Illinois Treasurer Mike Frerichs is keeping secret the results of an investigation into his predecessor.
Former Treasurer Dan Rutherford’s political career imploded after an employee accused him of sexual harassment and political intimidation.
Rutherford, a Republican, denied the allegations and hired a former IRS investigator to look into the charges. He said he’d release the results of that $27,000 investigation — taxpayer funded — but later backtracked, citing the advice of attorneys to keep it secret.
The Illinois Department of Revenue has new rules this year to target the collection of sales taxes from out-of-state businesses.
The new rules that took effect January 1st expand the definition of out-of-state retailers who must register in Illinois and collect sales taxes.
Lawmakers revised the rules last year after the state Supreme Court ruled previous rules singled out online sellers, which violated federal laws. The new rules dropped the word “Internet” and now cover catalog, mail-order and similar retailers, along with online sellers.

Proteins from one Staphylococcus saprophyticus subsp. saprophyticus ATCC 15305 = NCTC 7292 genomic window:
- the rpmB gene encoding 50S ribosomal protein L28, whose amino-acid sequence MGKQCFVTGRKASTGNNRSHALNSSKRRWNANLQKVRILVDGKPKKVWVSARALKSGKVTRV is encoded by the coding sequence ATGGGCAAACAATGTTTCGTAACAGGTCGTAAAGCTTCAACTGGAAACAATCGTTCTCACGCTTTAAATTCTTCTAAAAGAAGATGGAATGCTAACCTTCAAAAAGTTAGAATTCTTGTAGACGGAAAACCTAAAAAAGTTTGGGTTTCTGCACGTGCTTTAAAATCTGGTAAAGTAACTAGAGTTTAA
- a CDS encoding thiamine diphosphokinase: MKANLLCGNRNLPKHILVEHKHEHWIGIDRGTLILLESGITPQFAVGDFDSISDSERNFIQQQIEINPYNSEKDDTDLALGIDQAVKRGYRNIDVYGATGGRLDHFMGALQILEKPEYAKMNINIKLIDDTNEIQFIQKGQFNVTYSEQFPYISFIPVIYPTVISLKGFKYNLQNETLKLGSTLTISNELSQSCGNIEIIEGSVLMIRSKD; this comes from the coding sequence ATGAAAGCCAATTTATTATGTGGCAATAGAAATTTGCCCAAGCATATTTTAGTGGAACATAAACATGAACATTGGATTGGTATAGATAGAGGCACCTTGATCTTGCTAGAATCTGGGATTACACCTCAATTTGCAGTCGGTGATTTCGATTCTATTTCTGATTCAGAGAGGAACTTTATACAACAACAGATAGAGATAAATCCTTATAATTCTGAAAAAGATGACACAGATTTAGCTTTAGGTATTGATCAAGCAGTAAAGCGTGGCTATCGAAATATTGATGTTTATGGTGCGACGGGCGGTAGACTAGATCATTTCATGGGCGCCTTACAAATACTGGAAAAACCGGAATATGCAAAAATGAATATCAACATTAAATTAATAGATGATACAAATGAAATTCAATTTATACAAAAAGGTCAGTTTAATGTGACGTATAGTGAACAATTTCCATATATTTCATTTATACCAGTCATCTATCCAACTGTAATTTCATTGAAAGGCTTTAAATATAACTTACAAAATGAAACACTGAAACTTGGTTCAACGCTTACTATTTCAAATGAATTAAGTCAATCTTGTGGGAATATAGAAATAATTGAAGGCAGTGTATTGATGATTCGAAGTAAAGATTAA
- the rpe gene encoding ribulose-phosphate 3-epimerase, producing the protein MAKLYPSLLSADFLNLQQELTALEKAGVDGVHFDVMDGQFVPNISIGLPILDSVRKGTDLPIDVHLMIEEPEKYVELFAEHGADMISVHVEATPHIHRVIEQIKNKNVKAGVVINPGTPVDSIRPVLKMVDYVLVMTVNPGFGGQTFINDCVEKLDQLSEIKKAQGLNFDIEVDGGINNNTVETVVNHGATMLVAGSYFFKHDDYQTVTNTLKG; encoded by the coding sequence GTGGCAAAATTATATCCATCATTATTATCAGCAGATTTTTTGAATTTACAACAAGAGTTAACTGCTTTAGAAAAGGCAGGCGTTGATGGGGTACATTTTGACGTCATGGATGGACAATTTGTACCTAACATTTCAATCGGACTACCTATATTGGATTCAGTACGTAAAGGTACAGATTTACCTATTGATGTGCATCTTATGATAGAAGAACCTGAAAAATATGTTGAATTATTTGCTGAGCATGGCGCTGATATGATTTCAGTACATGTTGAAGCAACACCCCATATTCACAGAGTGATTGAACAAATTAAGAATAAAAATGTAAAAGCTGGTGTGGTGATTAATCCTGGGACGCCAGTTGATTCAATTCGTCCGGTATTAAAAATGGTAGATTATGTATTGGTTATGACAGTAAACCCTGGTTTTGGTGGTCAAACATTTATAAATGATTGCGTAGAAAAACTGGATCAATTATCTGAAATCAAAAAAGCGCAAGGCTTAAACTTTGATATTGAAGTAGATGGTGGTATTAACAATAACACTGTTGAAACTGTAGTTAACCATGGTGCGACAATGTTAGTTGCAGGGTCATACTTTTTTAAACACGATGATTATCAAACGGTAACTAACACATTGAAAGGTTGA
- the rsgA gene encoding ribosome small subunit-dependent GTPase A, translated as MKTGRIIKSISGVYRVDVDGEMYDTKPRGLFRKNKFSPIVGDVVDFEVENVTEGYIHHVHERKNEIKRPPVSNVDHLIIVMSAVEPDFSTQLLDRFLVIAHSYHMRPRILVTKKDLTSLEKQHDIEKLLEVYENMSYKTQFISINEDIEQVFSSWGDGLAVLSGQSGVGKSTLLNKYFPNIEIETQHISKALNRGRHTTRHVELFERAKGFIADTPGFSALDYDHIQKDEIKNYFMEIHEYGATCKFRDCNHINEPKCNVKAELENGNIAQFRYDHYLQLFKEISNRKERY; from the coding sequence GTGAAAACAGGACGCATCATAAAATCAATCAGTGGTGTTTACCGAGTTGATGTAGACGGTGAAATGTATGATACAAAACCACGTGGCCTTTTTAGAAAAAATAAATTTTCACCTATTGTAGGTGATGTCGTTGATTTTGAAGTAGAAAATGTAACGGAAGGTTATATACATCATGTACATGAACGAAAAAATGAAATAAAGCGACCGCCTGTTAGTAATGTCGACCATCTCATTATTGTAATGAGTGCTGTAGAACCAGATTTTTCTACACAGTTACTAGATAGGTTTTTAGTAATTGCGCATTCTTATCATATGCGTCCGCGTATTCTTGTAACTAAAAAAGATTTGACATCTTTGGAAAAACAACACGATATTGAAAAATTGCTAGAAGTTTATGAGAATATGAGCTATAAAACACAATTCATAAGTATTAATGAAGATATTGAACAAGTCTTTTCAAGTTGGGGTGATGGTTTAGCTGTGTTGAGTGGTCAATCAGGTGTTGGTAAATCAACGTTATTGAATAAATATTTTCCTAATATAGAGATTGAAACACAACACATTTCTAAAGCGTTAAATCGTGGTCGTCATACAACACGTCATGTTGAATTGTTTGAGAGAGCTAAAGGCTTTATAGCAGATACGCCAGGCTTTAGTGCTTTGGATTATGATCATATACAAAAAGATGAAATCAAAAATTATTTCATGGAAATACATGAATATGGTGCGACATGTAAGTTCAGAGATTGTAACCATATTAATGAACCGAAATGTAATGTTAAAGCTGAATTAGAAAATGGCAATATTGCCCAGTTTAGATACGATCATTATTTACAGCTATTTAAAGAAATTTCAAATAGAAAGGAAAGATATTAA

During his campaign, Illinois Gov. Bruce Rauner continually blamed "union bosses" for contributing to the state's financial woes.
Now he's making direct appeals to workers.
It wasn't just the campaign; during his inaugural address, Rauner touched again on what labor leaders consider an anti-union theme. He said Illinois has an ethical crisis because taxpayers “see government union bosses negotiating sweetheart deals across the table from governors they've spent tens of millions of dollars to help elect."
Youth voter turnout didn’t see any huge changes in northern Illinois...for the most part.
Youth voters between ages 18 and 35 typically make up about 10 to 13 percent of the ballots cast in the U.S. Those statistics still apply within the northern part of the state for the last general election in November. DeKalb County’s youth voters made up about 15 percent of the total ballots cast in the county. Winnebago County’s young voters made up only about one percent of the total.
Illinois Gov. Bruce Rauner reversed the appointments of more than a hundred people from the previous governor. That’s leading to uncertainty about who will head several state groups.
The governor gets to appoint people to lead state agencies, like those that control the highways. And he can appoint people to state boards - like those that control whether or not Chicago gets a casino.
Hundreds of people could be out of those jobs, even though Rauner could end up putting them right back where they were.